Cocaine Cowboy Mario Gonzalez, Who Once Plotted to Assassinate Feds, Picked Up in the Redland

Last week, armored vehicles, two helicopters, and more than 40 officers picked up a notorious cocaine-era assassin who was first arrested a quarter century ago after police shot and missed more than 130 times.

This time, Mario Gonzalez went down without a fight. He was picked up near Southwest 199th Avenue and 228th Street after being on the lam for several alleged crimes after exiting prison in 2014. He crashed into a fence, jumped out of the car, and then police dogs sniffed him out.

What you might not remember is that when picked up by cops back in 1993 after a being slightly wounded in a hail of gunfire, he had a pipe bomb and enlarged photos of U.S. Marshals and Drug Enforcement Administration agents in the car.

Gonzalez was a star in Miami’s most tangled cocaine story, that of Willy Falcon and Sal Magluta, our own godfathers of coke.  His story was related in what might have been the best series of cocaine stories ever written in Miami. One part of it, “The Further Adventures of Willy and Sal” by Jim DeFede, was published right around the time he escaped police gunfire. Here is he opening of that story.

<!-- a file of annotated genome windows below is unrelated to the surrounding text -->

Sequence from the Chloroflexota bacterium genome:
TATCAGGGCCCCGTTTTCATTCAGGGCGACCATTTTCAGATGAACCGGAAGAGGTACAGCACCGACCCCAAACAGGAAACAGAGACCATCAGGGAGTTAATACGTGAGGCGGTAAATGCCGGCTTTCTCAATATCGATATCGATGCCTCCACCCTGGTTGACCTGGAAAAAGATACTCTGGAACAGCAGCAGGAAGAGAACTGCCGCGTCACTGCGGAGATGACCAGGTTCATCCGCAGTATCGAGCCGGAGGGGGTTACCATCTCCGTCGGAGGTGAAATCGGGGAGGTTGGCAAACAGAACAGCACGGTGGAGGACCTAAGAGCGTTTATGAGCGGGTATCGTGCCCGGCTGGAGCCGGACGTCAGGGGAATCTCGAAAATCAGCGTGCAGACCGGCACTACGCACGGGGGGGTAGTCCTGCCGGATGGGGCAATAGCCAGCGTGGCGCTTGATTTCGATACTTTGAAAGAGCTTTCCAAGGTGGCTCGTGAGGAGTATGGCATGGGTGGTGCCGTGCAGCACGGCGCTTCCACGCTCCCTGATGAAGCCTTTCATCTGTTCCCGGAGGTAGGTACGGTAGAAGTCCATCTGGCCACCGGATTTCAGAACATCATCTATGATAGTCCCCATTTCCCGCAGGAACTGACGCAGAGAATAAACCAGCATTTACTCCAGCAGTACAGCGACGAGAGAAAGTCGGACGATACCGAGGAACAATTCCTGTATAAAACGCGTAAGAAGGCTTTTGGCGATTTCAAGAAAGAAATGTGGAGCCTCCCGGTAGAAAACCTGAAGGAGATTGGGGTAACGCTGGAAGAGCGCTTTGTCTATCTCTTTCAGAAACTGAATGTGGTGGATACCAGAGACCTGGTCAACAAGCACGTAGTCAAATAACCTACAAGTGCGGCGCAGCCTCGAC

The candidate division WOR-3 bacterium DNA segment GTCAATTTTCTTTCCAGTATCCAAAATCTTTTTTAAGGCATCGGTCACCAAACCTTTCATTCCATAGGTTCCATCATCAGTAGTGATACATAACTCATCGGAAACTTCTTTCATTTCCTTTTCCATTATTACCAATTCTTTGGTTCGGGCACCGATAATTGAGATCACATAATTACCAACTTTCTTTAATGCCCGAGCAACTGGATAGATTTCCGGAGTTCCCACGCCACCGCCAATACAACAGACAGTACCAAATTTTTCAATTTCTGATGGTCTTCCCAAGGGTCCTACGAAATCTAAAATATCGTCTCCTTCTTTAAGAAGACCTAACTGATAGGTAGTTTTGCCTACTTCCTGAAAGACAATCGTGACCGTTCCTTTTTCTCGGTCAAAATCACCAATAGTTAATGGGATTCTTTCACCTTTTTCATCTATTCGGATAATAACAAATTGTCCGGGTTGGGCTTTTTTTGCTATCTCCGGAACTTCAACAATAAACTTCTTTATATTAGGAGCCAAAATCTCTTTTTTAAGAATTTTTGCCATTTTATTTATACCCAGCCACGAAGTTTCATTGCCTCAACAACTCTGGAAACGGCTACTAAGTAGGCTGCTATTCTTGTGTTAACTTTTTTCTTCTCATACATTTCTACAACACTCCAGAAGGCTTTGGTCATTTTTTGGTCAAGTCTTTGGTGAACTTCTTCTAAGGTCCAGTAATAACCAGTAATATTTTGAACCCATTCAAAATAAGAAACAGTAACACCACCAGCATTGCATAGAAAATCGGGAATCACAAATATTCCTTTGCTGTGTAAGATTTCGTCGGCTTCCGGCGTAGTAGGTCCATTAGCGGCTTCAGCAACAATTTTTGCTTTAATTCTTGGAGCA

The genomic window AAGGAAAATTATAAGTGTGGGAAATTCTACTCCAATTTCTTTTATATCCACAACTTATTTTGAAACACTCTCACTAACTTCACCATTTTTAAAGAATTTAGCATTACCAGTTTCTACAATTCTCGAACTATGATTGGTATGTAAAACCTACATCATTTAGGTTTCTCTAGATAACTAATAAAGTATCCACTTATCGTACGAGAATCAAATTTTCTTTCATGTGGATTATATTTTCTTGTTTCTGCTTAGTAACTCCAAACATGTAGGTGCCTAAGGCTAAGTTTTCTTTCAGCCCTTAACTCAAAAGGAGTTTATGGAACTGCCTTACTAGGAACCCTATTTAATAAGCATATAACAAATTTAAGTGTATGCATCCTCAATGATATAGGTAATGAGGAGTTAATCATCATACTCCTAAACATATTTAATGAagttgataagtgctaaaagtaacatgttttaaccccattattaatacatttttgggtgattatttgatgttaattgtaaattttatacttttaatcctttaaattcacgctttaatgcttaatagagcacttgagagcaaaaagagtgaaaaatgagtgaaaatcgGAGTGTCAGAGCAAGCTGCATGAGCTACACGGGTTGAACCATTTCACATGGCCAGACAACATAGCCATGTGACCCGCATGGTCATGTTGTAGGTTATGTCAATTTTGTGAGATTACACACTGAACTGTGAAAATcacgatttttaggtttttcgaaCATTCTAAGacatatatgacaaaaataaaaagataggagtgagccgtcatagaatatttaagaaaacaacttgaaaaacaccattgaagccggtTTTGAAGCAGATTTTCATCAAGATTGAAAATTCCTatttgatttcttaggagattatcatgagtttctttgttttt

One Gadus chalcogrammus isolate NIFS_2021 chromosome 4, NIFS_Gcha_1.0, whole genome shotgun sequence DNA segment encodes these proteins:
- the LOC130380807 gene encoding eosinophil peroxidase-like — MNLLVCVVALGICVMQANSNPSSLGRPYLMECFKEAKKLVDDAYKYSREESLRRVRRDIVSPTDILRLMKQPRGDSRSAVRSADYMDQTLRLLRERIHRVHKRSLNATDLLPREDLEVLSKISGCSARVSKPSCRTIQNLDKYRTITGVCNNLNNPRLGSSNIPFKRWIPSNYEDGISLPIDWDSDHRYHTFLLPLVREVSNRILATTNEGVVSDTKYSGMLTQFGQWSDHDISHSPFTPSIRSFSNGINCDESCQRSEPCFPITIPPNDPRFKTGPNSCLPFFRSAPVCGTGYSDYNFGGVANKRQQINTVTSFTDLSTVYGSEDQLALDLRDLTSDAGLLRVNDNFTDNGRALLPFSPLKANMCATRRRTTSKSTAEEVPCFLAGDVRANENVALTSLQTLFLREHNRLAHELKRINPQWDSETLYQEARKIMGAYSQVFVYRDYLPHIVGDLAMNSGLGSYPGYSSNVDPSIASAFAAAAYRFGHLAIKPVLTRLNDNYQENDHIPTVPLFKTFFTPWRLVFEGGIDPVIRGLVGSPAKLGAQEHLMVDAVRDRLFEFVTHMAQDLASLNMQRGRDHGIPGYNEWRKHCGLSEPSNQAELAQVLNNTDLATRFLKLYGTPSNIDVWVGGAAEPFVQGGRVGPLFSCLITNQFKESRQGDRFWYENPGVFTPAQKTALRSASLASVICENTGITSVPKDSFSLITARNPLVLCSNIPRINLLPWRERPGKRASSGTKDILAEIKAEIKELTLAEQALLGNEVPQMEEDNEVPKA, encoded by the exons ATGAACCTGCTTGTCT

Mario Gonzalez was confident he would never be caught. Indicted in 1989 on federal charges of drug trafficking and weapons violations, he knew the cops were looking for him. He’d even seen his own picture on television, where he was described as a violent fugitive. But the 28-year-old Gonzalez never worried; he seemed to have a talent for staying one step ahead of the law. He’d move from hotel to hotel in Miami, never lingering too long in one place. As a further precaution, he equipped his red Chevy Blazer with a high-intensity spotlight mounted on the rear. The light was connected to an extension cord that ran up to the driver’s seat. In a pinch, Gonzalez could quickly plug it into the cigarette lighter. Anyone foolish enough to try following him would be temporarily blinded.

Gonzalez is much older than he was back then — over 50 — but apparently much wiser. He had a gun in the car, but didn’t fire it, according to the Miami Herald .

His arrest in 1993 scared the crap out of every federal agent involved in the drug fight. Back then, Willy and Sal were in jail and had contact with Gonzalez’s brother, Augusto. The feds suspected that he planned to kill all of the law enforcement types who might testify them at trial.

In the end, Gonzalez was convicted of drug and assault charges. Falcon spent most of a 20-year sentence in jail for money laundering and now awaits deportation.  Magluta got 205 years in prison.

As for Gonzalez, don’t expect to see him around town any time soon. Long ago, he compared himself to a Cuban political prisoner. Turns out that was a lousy comparison.